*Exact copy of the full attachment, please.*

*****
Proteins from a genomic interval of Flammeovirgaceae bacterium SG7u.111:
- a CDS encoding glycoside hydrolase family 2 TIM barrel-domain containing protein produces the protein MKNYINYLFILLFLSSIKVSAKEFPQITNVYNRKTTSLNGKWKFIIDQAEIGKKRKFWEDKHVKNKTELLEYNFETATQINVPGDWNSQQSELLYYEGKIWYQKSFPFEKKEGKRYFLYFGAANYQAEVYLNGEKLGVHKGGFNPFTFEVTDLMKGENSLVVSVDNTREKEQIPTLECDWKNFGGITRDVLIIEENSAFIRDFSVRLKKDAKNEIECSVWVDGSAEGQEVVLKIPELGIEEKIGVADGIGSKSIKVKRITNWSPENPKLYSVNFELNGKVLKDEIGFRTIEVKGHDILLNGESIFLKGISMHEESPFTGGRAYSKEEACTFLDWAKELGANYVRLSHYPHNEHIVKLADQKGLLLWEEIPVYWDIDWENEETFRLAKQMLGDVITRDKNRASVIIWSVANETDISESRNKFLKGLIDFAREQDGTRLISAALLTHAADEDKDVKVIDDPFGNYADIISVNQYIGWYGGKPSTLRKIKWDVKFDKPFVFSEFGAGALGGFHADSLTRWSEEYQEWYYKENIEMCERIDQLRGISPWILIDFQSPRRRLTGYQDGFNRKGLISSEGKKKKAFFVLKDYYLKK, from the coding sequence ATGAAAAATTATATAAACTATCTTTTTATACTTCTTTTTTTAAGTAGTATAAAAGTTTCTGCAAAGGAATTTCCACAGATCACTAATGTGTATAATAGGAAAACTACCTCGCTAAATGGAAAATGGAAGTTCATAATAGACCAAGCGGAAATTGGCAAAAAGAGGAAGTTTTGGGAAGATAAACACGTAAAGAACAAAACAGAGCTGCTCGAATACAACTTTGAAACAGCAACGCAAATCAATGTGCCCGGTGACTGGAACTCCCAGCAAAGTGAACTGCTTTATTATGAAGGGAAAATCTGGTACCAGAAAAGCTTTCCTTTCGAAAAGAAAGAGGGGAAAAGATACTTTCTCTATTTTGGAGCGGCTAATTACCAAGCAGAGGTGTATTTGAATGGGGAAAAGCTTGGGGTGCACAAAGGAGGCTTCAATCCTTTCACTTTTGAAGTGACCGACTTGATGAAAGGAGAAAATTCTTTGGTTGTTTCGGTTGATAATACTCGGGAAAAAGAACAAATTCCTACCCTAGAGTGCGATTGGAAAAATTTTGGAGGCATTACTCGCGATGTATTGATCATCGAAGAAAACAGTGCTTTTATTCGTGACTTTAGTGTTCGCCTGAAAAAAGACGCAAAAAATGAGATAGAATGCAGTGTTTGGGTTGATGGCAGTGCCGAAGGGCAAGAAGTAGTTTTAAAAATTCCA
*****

Proteins from a genomic interval of Flammeovirgaceae bacterium SG7u.111:
- a CDS encoding glycoside hydrolase family 2 TIM barrel-domain containing protein produces the protein MKNYINYLFILLFLSSIKVSAKEFPQITNVYNRKTTSLNGKWKFIIDQAEIGKKRKFWEDKHVKNKTELLEYNFETATQINVPGDWNSQQSELLYYEGKIWYQKSFPFEKKEGKRYFLYFGAANYQAEVYLNGEKLGVHKGGFNPFTFEVTDLMKGENSLVVSVDNTREKEQIPTLECDWKNFGGITRDVLIIEENSAFIRDFSVRLKKDAKNEIECSVWVDGSAEGQEVVLKIPELGIEEKIGVADGIGSKSIKVKRITNWSPENPKLYSVNFELNGKVLKDEIGFRTIEVKGHDILLNGESIFLKGISMHEESPFTGGRAYSKEEACTFLDWAKELGANYVRLSHYPHNEHIVKLADQKGLLLWEEIPVYWDIDWENEETFRLAKQMLGDVITRDKNRASVIIWSVANETDISESRNKFLKGLIDFAREQDGTRLISAALLTHAADEDKDVKVIDDPFGNYADIISVNQYIGWYGGKPSTLRKIKWDVKFDKPFVFSEFGAGALGGFHADSLTRWSEEYQEWYYKENIEMCERIDQLRGISPWILIDFQSPRRRLTGYQDGFNRKGLISSEGKKKKAFFVLKDYYLKK, from the coding sequence ATGAAAAATTATATAAACTATCTTTTTATACTTCTTTTTTTAAGTAGTATAAAAGTTTCTGCAAAGGAATTTCCACAGATCACTAATGTGTATAATAGGAAAACTACCTCGCTAAATGGAAAATGGAAGTTCATAATAGACCAAGCGGAAATTGGCAAAAAGAGGAAGTTTTGGGAAGATAAACACGTAAAGAACAAAACAGAGCTGCTCGAATACAACTTTGAAACAGCAACGCAAATCAATGTGCCCGGTGACTGGAACTCCCAGCAAAGTGAACTGCTTTATTATGAAGGGAAAATCTGGTACCAGAAAAGCTTTCCTTTCGAAAAGAAAGAGGGGAAAAGATACTTTCTCTATTTTGGAGCGGCTAATTACCAAGCAGAGGTGTATTTGAATGGGGAAAAGCTTGGGGTGCACAAAGGAGGCTTCAATCCTTTCACTTTTGAAGTGACCGACTTGATGAAAGGAGAAAATTCTTTGGTTGTTTCGGTTGATAATACTCGGGAAAAAGAACAAATTCCTACCCTAGAGTGCGATTGGAAAAATTTTGGAGGCATTACTCGCGATGTATTGATCATCGAAGAAAACAGTGCTTTTATTCGTGACTTTAGTGTTCGCCTGAAAAAAGACGCAAAAAATGAGATAGAATGCAGTGTTTGGGTTGATGGCAGTGCCGAAGGGCAAGAAGTAGTTTTAAAAATTCCA